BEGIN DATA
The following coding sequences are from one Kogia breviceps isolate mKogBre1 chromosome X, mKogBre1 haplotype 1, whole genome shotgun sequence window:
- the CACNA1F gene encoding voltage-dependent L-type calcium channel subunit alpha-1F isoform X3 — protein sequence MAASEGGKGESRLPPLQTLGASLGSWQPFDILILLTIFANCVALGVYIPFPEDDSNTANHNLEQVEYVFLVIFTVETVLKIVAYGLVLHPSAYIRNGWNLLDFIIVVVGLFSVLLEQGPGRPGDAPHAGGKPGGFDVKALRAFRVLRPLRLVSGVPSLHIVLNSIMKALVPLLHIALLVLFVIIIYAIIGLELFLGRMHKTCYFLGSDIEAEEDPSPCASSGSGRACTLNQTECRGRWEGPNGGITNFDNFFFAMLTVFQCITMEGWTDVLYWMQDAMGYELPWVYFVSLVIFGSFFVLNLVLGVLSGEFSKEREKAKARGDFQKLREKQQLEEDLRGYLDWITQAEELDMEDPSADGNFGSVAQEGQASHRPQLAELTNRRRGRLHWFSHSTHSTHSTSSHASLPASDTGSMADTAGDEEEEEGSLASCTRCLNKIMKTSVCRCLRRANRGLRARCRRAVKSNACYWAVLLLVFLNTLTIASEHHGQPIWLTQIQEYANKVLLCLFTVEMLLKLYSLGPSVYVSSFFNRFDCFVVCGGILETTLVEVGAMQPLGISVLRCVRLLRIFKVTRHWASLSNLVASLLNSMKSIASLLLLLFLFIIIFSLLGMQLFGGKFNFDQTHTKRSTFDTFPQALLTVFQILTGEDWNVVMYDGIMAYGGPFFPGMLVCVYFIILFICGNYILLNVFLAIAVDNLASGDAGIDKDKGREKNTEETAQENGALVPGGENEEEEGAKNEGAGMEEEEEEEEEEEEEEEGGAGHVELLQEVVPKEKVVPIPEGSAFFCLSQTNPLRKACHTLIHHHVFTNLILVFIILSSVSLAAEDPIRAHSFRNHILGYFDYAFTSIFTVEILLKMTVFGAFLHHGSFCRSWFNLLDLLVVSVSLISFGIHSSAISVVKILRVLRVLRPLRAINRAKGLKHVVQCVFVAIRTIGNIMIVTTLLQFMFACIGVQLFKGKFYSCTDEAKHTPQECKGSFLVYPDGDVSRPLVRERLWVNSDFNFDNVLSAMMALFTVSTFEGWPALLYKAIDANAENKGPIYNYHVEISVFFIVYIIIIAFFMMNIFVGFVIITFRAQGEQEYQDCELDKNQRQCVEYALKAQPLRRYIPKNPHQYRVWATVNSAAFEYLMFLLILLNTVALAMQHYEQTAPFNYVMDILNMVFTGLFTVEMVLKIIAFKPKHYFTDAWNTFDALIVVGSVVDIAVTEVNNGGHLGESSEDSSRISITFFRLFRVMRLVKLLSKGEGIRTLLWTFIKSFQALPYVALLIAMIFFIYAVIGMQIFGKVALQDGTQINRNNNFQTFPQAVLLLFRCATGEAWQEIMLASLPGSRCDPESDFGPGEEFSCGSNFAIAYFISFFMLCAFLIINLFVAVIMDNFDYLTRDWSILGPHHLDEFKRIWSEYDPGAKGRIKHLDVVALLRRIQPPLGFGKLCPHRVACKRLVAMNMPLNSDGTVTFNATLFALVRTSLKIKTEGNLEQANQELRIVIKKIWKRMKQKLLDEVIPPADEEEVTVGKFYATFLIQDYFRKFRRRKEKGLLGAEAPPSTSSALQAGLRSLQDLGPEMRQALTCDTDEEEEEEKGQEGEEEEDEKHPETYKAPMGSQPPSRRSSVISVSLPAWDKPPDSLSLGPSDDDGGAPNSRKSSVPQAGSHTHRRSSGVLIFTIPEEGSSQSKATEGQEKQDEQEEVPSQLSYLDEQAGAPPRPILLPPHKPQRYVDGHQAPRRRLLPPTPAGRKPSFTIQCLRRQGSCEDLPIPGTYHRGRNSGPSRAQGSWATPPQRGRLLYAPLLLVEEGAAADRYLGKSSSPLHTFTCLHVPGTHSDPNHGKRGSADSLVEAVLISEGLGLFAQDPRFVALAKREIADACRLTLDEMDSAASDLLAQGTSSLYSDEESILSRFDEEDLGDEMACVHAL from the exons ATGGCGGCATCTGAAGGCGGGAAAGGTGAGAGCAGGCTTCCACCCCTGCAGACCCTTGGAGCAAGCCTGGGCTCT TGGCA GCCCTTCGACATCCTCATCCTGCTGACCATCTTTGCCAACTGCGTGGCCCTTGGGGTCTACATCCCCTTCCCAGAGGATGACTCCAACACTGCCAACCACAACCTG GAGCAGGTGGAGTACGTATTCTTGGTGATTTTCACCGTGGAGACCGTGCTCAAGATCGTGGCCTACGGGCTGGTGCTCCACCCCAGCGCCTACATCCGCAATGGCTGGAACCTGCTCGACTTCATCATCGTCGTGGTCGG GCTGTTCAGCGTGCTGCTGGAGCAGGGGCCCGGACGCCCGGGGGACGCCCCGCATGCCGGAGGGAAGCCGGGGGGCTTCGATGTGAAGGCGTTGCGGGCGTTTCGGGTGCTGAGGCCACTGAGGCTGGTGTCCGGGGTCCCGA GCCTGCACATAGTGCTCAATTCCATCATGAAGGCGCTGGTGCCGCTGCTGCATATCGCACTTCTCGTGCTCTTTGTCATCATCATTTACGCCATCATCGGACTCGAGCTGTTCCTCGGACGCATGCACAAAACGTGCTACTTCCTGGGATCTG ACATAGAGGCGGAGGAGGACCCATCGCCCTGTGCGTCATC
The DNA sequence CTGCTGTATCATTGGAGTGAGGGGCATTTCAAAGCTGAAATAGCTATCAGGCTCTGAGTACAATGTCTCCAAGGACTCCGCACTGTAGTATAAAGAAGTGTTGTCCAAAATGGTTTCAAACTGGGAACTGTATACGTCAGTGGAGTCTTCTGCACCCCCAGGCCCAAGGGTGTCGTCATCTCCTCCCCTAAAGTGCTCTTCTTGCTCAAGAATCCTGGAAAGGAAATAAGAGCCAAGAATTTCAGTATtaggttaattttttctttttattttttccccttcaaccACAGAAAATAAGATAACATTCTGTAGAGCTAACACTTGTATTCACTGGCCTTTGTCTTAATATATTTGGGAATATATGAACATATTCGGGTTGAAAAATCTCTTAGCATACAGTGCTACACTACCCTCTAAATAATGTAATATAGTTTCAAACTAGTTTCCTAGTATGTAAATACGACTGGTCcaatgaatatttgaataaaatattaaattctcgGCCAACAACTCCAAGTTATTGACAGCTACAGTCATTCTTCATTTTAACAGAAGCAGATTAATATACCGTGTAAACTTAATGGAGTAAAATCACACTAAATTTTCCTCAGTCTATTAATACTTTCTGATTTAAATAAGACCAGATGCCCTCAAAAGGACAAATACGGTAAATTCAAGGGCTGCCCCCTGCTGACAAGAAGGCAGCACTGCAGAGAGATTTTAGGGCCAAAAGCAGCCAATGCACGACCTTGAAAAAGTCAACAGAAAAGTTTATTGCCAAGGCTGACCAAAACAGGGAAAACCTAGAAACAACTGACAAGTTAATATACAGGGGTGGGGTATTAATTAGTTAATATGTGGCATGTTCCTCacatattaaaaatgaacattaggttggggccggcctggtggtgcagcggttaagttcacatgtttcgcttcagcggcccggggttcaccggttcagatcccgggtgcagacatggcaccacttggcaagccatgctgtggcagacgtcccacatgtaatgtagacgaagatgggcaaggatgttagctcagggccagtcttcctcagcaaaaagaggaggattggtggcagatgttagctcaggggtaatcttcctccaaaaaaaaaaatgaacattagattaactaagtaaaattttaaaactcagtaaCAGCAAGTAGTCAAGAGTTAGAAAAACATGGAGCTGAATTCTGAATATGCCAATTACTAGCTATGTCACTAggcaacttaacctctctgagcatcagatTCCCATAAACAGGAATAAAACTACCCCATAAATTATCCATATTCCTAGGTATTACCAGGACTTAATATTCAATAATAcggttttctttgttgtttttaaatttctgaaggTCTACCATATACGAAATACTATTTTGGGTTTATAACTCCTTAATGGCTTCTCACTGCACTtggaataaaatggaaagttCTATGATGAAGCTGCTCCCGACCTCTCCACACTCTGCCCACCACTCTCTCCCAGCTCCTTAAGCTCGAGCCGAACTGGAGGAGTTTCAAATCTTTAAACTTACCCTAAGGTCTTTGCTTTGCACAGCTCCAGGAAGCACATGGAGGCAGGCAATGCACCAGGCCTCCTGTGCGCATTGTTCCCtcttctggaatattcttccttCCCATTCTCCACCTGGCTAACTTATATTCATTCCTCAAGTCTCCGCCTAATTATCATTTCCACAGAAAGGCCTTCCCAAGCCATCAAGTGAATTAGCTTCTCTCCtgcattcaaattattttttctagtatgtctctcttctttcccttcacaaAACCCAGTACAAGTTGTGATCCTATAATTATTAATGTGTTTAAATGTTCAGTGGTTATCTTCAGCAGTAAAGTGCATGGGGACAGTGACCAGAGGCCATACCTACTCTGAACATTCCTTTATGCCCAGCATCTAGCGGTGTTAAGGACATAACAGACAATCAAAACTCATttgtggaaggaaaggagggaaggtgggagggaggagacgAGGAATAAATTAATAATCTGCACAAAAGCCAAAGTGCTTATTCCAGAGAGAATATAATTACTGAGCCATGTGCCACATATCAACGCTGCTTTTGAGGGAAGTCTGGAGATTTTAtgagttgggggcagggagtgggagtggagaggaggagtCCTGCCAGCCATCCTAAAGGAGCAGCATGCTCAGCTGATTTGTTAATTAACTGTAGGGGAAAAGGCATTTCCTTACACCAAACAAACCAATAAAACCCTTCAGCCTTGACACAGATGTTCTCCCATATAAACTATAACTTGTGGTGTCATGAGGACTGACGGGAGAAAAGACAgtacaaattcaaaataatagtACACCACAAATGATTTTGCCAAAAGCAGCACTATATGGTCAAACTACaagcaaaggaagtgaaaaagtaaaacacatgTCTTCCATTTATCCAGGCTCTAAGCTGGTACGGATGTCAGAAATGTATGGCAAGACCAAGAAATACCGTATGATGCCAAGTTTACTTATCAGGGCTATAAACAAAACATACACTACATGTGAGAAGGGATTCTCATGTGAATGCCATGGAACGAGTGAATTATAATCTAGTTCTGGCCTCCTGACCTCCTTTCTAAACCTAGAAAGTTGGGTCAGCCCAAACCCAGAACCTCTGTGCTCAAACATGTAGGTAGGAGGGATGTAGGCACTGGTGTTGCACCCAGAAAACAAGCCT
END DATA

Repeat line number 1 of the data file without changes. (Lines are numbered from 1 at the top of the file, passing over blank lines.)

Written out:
The following coding sequences are from one Kogia breviceps isolate mKogBre1 chromosome X, mKogBre1 haplotype 1, whole genome shotgun sequence window: